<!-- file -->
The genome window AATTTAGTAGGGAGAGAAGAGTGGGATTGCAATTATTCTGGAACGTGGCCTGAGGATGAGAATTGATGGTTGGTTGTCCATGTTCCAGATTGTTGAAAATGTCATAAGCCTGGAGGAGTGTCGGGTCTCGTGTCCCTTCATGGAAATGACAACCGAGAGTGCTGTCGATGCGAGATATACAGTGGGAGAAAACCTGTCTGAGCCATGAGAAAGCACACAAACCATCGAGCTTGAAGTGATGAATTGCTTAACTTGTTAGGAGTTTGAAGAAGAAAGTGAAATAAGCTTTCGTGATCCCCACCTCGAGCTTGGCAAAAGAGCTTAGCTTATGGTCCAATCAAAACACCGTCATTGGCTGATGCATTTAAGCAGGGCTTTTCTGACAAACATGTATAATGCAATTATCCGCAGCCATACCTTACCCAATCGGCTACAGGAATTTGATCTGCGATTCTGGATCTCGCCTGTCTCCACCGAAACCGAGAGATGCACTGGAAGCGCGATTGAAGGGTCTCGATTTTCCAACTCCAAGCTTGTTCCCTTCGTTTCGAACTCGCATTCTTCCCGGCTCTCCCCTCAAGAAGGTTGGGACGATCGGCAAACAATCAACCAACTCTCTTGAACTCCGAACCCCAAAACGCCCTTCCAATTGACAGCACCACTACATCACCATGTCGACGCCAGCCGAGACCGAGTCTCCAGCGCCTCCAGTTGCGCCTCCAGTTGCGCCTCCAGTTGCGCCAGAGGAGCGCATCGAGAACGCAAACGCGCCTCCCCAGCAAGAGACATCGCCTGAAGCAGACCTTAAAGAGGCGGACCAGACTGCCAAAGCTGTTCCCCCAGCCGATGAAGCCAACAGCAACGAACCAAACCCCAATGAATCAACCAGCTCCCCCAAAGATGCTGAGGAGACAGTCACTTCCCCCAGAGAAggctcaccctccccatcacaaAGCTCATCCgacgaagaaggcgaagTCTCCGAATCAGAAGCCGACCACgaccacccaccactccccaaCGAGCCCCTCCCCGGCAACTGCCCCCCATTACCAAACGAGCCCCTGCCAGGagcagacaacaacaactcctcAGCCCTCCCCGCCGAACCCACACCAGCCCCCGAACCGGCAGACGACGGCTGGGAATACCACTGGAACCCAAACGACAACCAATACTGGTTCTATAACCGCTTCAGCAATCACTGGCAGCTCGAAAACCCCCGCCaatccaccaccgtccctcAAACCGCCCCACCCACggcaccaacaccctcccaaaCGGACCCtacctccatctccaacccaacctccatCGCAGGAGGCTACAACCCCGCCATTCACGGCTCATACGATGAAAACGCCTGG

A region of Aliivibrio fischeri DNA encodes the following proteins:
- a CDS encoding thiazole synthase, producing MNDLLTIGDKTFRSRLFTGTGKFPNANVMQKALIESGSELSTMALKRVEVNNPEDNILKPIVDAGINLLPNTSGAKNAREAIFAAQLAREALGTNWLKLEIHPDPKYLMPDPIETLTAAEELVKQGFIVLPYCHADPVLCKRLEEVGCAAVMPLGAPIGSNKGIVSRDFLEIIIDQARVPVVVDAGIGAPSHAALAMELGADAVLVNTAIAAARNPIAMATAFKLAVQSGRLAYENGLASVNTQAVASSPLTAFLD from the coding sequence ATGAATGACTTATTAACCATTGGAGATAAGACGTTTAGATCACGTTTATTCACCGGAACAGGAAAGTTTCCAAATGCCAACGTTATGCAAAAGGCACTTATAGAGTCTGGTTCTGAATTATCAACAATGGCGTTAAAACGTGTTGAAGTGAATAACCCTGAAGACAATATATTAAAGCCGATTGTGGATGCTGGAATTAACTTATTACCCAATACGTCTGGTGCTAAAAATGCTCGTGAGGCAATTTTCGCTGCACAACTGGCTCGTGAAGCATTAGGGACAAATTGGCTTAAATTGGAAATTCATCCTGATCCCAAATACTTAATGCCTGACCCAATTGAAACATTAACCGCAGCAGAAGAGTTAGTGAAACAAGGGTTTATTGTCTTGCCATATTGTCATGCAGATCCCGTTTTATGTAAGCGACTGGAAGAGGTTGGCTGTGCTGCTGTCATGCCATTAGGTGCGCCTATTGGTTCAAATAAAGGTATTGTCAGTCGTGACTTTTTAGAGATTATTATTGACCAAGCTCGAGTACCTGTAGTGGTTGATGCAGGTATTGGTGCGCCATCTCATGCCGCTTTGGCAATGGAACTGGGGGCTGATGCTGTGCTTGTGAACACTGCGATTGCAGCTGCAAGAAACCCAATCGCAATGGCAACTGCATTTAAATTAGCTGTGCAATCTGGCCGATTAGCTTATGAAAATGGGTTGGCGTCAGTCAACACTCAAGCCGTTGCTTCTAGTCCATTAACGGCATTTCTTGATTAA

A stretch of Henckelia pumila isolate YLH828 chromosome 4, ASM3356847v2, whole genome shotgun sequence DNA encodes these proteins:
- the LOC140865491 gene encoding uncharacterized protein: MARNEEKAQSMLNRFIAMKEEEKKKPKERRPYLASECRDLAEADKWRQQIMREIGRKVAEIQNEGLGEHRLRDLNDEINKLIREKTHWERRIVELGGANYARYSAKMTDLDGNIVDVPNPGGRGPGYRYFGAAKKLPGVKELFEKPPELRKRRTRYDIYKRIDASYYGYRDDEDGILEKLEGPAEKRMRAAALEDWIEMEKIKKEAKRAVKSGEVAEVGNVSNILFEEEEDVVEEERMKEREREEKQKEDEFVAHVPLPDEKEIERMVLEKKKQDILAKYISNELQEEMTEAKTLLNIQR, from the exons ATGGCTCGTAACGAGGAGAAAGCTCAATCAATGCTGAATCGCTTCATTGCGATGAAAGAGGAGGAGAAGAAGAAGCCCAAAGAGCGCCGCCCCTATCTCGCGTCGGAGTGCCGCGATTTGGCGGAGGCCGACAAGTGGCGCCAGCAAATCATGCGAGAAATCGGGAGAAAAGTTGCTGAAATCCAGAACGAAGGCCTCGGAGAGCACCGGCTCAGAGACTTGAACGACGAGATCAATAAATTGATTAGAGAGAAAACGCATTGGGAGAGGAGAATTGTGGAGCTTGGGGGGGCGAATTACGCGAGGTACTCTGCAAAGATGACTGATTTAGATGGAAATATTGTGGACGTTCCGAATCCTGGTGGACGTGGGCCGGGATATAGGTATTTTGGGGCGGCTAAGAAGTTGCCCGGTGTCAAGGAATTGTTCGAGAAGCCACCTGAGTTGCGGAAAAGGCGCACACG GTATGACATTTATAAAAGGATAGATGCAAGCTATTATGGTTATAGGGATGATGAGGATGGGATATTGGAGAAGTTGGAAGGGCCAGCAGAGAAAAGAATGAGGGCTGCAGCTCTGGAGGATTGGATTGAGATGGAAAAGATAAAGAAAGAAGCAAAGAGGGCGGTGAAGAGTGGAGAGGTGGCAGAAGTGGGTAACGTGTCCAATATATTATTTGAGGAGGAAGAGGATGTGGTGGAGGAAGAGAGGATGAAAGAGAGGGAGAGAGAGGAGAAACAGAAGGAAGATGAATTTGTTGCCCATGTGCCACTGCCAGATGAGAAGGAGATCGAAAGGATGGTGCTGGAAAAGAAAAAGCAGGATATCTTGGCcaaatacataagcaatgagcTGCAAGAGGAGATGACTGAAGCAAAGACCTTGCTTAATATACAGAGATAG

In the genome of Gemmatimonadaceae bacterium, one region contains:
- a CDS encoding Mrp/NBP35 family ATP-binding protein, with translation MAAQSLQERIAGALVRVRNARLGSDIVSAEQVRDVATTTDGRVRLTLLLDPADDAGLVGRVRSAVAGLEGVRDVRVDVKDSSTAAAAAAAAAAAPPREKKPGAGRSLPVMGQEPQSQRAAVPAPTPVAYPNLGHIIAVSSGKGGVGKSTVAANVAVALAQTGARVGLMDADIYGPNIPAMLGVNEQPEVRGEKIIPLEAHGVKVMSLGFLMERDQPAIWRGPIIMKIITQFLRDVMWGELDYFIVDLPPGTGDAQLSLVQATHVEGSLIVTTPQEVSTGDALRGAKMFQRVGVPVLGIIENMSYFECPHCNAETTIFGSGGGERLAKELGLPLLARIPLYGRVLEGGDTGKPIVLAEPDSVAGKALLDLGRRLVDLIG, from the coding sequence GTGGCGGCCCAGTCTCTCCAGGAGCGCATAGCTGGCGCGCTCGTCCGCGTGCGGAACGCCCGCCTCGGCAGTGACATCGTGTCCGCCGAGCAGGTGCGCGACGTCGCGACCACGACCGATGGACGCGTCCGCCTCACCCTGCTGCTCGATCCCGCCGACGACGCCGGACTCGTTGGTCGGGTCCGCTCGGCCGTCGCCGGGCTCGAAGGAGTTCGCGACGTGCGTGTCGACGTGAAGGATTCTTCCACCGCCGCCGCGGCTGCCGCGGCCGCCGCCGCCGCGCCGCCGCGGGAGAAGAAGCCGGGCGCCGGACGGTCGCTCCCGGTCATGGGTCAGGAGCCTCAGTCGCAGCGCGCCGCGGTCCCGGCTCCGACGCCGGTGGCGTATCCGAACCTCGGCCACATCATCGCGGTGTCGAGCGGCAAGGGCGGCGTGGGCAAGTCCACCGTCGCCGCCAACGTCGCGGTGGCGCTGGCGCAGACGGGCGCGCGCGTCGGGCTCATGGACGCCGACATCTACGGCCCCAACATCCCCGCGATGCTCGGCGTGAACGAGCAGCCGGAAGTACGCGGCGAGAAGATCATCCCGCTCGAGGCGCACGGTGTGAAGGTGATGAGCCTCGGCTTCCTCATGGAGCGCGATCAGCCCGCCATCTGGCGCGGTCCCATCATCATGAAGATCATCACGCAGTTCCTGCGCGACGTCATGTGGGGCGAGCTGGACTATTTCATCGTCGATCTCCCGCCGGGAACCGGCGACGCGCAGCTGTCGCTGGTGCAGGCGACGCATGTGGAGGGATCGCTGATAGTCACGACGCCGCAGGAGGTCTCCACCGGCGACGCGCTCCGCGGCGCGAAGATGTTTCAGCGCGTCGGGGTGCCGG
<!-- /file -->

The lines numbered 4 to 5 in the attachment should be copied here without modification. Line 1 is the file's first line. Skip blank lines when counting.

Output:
A stretch of Henckelia pumila isolate YLH828 chromosome 4, ASM3356847v2, whole genome shotgun sequence DNA encodes these proteins:
- the LOC140865491 gene encoding uncharacterized protein: MARNEEKAQSMLNRFIAMKEEEKKKPKERRPYLASECRDLAEADKWRQQIMREIGRKVAEIQNEGLGEHRLRDLNDEINKLIREKTHWERRIVELGGANYARYSAKMTDLDGNIVDVPNPGGRGPGYRYFGAAKKLPGVKELFEKPPELRKRRTRYDIYKRIDASYYGYRDDEDGILEKLEGPAEKRMRAAALEDWIEMEKIKKEAKRAVKSGEVAEVGNVSNILFEEEEDVVEEERMKEREREEKQKEDEFVAHVPLPDEKEIERMVLEKKKQDILAKYISNELQEEMTEAKTLLNIQR, from the exons ATGGCTCGTAACGAGGAGAAAGCTCAATCAATGCTGAATCGCTTCATTGCGATGAAAGAGGAGGAGAAGAAGAAGCCCAAAGAGCGCCGCCCCTATCTCGCGTCGGAGTGCCGCGATTTGGCGGAGGCCGACAAGTGGCGCCAGCAAATCATGCGAGAAATCGGGAGAAAAGTTGCTGAAATCCAGAACGAAGGCCTCGGAGAGCACCGGCTCAGAGACTTGAACGACGAGATCAATAAATTGATTAGAGAGAAAACGCATTGGGAGAGGAGAATTGTGGAGCTTGGGGGGGCGAATTACGCGAGGTACTCTGCAAAGATGACTGATTTAGATGGAAATATTGTGGACGTTCCGAATCCTGGTGGACGTGGGCCGGGATATAGGTATTTTGGGGCGGCTAAGAAGTTGCCCGGTGTCAAGGAATTGTTCGAGAAGCCACCTGAGTTGCGGAAAAGGCGCACACG GTATGACATTTATAAAAGGATAGATGCAAGCTATTATGGTTATAGGGATGATGAGGATGGGATATTGGAGAAGTTGGAAGGGCCAGCAGAGAAAAGAATGAGGGCTGCAGCTCTGGAGGATTGGATTGAGATGGAAAAGATAAAGAAAGAAGCAAAGAGGGCGGTGAAGAGTGGAGAGGTGGCAGAAGTGGGTAACGTGTCCAATATATTATTTGAGGAGGAAGAGGATGTGGTGGAGGAAGAGAGGATGAAAGAGAGGGAGAGAGAGGAGAAACAGAAGGAAGATGAATTTGTTGCCCATGTGCCACTGCCAGATGAGAAGGAGATCGAAAGGATGGTGCTGGAAAAGAAAAAGCAGGATATCTTGGCcaaatacataagcaatgagcTGCAAGAGGAGATGACTGAAGCAAAGACCTTGCTTAATATACAGAGATAG